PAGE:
Is [Carroo] good enough to succeed in [the Jarvis Landry] role? Well...we don't know! Carroo hasn't had many chances at the professional level yet. We know that he couldn't consistently beat out Rashawn Scott for playing time at the fourth receiver spot last season (and that's before factoring in Jakeem Grant's emergence at the end of the season), but offensive coordinator Clyde Christensen said last season that specials teams played the biggest role in who would play in that role each week.

Here's what we do know about Carroo as an NFL player: he has just 10 catches for 98 yards and a touchdown in two seasons. His best game came this past season against the Ravens, when he caught six of his eight targets for 48 yards. (And let's just forget that he was targeted a single time after that game, okay!) DaVante Parker was out for that game, which accounts for why Carroo was on the field, but here's what jumps out to me about Carroo's target breakdown (shout-out to Pro Football-Reference!):

In fact, of Carroo's 12 targets in 2017, only one was on a deep throw. Carroo's usage suggests that he's best suited for the same offensive role that Jarvis Landry has occupied for the Dolphins for the past few years. Miami also gave up three draft picks to grab Carroo, so it stands to reason that the team will try to put him in the best position to succeed.

Hey, the team did not put him in a position to succeed! Maybe I was being naive by thinking he could play a role in the Dolphins offense this year, but he really fit the same profile that Landry did.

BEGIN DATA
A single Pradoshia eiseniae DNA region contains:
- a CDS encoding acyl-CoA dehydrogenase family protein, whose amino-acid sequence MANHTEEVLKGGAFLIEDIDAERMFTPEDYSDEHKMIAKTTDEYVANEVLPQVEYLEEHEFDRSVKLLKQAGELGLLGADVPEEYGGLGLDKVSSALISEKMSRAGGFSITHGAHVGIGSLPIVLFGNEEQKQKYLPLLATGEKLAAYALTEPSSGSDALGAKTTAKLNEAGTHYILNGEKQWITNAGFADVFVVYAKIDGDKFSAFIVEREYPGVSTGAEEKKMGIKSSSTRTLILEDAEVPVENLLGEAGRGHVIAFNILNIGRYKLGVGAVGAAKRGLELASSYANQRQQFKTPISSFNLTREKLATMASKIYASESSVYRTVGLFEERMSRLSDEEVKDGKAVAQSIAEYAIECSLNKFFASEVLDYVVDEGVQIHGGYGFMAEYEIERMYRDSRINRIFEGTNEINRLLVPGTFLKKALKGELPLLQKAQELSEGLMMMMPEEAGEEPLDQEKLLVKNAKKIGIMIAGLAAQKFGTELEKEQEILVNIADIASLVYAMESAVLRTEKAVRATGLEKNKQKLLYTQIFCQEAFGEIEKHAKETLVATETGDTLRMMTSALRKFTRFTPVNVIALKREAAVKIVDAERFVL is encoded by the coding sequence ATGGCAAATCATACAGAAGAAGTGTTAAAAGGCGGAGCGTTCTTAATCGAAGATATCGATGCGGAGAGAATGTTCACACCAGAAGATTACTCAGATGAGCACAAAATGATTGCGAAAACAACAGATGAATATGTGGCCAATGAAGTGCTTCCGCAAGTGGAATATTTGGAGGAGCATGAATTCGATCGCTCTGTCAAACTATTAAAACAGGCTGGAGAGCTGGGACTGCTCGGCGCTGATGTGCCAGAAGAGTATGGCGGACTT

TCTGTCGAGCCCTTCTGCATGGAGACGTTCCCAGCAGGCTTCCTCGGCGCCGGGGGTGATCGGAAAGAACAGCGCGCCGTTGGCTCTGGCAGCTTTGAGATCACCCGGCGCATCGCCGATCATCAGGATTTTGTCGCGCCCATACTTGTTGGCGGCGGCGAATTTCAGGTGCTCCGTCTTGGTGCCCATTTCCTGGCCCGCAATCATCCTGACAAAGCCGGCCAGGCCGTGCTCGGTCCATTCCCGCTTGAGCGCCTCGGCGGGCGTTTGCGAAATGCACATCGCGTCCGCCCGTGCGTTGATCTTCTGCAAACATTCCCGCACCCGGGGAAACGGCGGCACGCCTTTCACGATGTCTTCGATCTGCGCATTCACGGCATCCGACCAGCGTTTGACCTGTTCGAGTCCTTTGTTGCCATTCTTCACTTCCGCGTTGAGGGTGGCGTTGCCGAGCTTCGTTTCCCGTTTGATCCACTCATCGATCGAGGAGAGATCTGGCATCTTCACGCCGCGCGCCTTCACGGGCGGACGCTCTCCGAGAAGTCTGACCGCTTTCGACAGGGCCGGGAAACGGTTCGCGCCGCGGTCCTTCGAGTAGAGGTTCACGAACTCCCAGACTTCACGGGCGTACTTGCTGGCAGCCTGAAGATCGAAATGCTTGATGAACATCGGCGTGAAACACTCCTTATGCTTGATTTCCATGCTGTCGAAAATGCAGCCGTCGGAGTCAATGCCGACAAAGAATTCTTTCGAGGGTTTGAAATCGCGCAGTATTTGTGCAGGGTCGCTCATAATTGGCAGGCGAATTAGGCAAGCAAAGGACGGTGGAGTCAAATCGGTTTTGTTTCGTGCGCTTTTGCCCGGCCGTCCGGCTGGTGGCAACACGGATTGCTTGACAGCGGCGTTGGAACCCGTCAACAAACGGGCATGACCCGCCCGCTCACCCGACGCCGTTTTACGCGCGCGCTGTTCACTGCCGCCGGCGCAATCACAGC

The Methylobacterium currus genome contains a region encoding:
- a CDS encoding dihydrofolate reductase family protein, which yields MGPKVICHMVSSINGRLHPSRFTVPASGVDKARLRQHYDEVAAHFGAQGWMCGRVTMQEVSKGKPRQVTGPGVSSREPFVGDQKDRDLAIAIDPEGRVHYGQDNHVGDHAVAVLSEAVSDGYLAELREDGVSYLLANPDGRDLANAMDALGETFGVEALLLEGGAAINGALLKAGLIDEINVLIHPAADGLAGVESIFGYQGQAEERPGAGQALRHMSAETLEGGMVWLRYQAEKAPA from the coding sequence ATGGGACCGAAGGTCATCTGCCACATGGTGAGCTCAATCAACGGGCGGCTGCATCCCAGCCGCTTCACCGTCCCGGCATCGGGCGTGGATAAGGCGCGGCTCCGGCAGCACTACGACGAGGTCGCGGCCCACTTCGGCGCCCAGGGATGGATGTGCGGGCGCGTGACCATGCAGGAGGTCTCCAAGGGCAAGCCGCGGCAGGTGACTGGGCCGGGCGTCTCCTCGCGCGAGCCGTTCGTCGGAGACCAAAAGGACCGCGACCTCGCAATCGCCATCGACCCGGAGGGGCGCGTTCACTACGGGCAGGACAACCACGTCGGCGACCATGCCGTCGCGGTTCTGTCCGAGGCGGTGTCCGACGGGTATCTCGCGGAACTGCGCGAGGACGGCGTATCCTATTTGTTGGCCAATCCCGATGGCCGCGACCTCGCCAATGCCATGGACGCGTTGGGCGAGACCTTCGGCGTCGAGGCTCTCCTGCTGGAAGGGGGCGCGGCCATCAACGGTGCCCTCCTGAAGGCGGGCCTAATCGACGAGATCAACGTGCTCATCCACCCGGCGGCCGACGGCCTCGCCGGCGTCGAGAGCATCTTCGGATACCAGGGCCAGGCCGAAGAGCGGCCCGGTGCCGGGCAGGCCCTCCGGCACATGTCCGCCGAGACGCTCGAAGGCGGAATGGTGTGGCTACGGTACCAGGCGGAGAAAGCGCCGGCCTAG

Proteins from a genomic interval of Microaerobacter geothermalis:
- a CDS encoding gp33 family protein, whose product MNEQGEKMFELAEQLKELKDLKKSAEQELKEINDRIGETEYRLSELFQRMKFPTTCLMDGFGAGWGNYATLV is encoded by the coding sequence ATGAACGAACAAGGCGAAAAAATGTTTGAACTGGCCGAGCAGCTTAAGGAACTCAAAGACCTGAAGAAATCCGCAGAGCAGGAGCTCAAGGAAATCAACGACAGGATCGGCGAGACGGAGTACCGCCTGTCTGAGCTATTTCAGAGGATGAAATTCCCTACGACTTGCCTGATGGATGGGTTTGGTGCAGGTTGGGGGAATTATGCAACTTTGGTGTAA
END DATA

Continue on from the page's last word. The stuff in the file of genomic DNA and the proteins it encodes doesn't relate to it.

Here was a briefer Jakeem Grant thought, written in relation to the above Carroo passage:

Grant caught 13 passes for 203 yards and a pair of touchdowns last season, with most of that production coming at the end of the season. He's also a useful returner for the team. Everything I wrote above about how Carroo could fill the Landry role is also possibly true for Grant. I like Carroo's physical make up better--he's six inches taller and better suited for withstanding the physicality of the game in the middle of the field. Grant doesn't fit the Landry profile from a size perspective. A look at Grant's two best games of 2017 show that he was mostly used as an outside target, with just one of his 11 targets over that stretch coming in the middle of the field. If we're looking for a player who can get the ball in the middle of the field like Landry, I'm not sure we can look towards Grant for that. Carroo gives Miami the best chance of plugging someone in to emulate what they got from their former star receiver without needing to look outside the organization for an answer.

I would say that Grant would have a shot at the fourth receiver role after this, but then the Dolphins went and signed two wide receivers who do very similar things, which means they'll have two slot receivers and Grant would be fighting for, like, some fifth receiver role where he'll barely be involved?

 

Fantasy Stock Watch

Stock Up: Albert Wilson

Stock Down: Danny Amendola, Leonte Carroo, Jakeem Grant

No Change: DeVante Parker, Kenny Stills

 

More 2018 NFL Free Agency Analysis